August 30, 2021
A new study out in the journal Clinical Infectious Diseases demonstrates how quickly COVID-19 can spread through a household. It also povides insight into how and why communities of color have suffered disproportionately from the pandemic.
The observational study, conducted between April and October of 2020, followed 100 COVID-positive patients around the Raleigh, North Carolina, area. In addition, 208 household members participated. (A household member was defined as someone staying in the same living space as the person who tested positive.)
Researchers tested other household members weekly with PCR nasal swabs for three weeks following the initial COVID case, or by a seroconversion antibody test at the fourth week. Excluding 73 household members who already tested positive for COVID when researchers got to their home, the secondary attack rate among household contacts was 32%.
“We think this number is actually much higher,” says Jessica Lin, MD, the study’s senior author and assistant professor in the Division of Infectious Diseases at the University of North Carolina at Chapel Hill School of Medicine. “Sometimes, we were getting to households to test people four or five days after the initial COVID-positive person showed symptoms. By that time, a lot of household members were already infected. But, because that infection happened before we got there, we couldn’t include it in our data.”
What’s more, the study took place before the more infectious Delta variant was widely circulating in the United States, leading Lin to believe the current secondary attack rate in households is significantly higher.
The researchers include five members of the UNC Gillings School of Global Public Health: Kimberly Powers, PhD, associate professor, and , doctoral student, both in the Department of Epidemiology, and , MPH , biostatistician and doctoral student, and
The research team found that the majority of secondary cases occurred within the first week of the initial positive COVID test. The secondary cases shared a similar nasopharyngeal viral load, which is the amount of virus a person has in their nose and throat.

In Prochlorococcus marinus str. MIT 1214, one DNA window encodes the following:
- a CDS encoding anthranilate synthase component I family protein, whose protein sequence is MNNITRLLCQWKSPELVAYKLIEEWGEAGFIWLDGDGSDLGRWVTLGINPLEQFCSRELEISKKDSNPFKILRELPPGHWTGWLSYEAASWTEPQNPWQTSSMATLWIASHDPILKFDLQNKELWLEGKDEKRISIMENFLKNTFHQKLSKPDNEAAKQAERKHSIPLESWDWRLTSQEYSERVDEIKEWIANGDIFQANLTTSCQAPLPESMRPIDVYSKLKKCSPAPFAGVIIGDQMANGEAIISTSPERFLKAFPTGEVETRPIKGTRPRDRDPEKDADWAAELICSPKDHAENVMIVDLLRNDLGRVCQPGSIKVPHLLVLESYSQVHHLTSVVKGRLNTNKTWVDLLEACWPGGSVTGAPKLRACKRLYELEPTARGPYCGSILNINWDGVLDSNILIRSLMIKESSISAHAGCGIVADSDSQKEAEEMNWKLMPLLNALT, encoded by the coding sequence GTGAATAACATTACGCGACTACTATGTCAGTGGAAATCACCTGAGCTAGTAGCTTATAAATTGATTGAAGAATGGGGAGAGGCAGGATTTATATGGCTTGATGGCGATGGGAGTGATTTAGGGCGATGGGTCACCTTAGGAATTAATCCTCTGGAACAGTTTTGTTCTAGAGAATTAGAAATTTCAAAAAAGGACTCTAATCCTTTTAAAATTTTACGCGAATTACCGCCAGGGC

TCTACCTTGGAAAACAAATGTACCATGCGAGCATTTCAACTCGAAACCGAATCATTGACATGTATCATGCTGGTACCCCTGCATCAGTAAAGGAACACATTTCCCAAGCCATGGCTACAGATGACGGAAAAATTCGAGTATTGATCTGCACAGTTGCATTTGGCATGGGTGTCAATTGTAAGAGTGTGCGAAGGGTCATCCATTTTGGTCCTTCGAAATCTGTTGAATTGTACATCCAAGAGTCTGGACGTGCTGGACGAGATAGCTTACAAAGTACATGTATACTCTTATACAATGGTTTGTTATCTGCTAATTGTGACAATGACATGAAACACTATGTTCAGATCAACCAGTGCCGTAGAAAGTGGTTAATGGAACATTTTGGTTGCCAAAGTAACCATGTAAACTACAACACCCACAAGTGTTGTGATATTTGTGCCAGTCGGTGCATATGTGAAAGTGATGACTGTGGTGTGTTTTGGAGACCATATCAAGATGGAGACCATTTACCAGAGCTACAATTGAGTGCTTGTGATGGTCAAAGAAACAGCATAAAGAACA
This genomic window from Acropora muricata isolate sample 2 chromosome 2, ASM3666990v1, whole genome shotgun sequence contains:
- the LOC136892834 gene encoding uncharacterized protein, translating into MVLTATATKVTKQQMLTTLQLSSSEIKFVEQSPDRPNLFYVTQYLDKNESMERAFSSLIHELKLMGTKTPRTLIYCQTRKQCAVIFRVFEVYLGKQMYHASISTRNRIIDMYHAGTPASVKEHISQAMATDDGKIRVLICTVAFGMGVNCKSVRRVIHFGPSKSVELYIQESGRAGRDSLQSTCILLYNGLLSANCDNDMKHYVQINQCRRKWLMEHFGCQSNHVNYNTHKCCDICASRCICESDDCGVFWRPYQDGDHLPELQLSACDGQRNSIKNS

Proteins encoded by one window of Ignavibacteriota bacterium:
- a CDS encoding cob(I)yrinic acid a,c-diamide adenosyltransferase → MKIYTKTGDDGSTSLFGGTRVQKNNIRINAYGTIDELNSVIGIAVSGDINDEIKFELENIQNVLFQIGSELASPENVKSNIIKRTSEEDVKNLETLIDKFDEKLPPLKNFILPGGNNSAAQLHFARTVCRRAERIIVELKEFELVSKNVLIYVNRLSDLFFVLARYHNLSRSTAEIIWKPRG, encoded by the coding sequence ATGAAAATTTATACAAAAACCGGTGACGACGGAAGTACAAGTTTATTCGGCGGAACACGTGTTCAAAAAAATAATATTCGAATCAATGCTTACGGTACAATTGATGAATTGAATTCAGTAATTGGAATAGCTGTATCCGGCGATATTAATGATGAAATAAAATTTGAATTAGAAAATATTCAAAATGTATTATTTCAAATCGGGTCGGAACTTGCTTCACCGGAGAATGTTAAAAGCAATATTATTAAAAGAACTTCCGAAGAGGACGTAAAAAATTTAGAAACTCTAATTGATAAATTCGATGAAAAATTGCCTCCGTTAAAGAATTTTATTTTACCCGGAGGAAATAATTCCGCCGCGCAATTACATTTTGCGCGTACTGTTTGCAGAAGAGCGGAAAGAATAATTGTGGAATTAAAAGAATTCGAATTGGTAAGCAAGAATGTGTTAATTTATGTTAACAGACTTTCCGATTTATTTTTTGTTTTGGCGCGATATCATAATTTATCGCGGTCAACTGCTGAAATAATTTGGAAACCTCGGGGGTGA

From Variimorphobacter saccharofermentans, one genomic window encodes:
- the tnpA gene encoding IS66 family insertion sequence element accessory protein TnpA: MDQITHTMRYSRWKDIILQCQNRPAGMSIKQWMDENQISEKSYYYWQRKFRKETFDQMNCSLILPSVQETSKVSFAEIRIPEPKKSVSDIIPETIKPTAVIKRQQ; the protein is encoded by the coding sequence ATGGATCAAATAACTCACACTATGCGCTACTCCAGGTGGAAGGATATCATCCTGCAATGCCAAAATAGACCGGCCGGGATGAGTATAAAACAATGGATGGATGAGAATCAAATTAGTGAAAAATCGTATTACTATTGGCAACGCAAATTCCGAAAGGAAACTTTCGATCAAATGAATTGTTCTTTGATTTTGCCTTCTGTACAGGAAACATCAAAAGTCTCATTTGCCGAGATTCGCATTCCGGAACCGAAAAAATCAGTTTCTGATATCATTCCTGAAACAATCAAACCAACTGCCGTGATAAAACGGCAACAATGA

“This means the viral load of the index case matters,” Lin says. “A higher viral load means it’s more likely that there will be secondary transmission in a household, and viral load is also an indication of how sick a person could get from the virus.”
The study also looked at living density — the concentration of people living within one household — as a factor that determined whether COVID spread to other household members. Of the participants enrolled in the study, 44% identified as Hispanic or non-white. Researchers found that minority households were more likely to experience a higher living density, and therefore had a higher risk of secondary infection than white households.
“It’s very difficult to follow public health guidelines in some living situations,” Lin explains. “If you have multiple people and generations sharing common areas or bedrooms, or if you are a single parent, it becomes nearly impossible to isolate or even physical distance.”
Lin says these findings all come back to one key message — vaccinations. The more people in a household who are vaccinated, the less likely the chance that secondary COVID infections will occur. Even if one person is vaccinated, it helps, especially if the vaccinated person happens to be the first infection in a household. A person who has been vaccinated will most likely have a lower viral load, which will make it harder for the virus to infect other household members.
“Household transmission really is the main place where most people are getting COVID,” Lin says. “It’s spreading from their family and friends, from people who are in their bubble and who they feel safe with. When you get vaccinated, you aren’t just protecting yourself — you’re protecting those important people around you.”
This study was funded by the UNC COVID-19 Response Fund, the North Carolina Translational and Clinical Sciences Institute (NC TraCS) and a UNC Gillings Innovation Lab Award.
Contact the UNC Gillings School of Global Public Health communications team at email@example.com.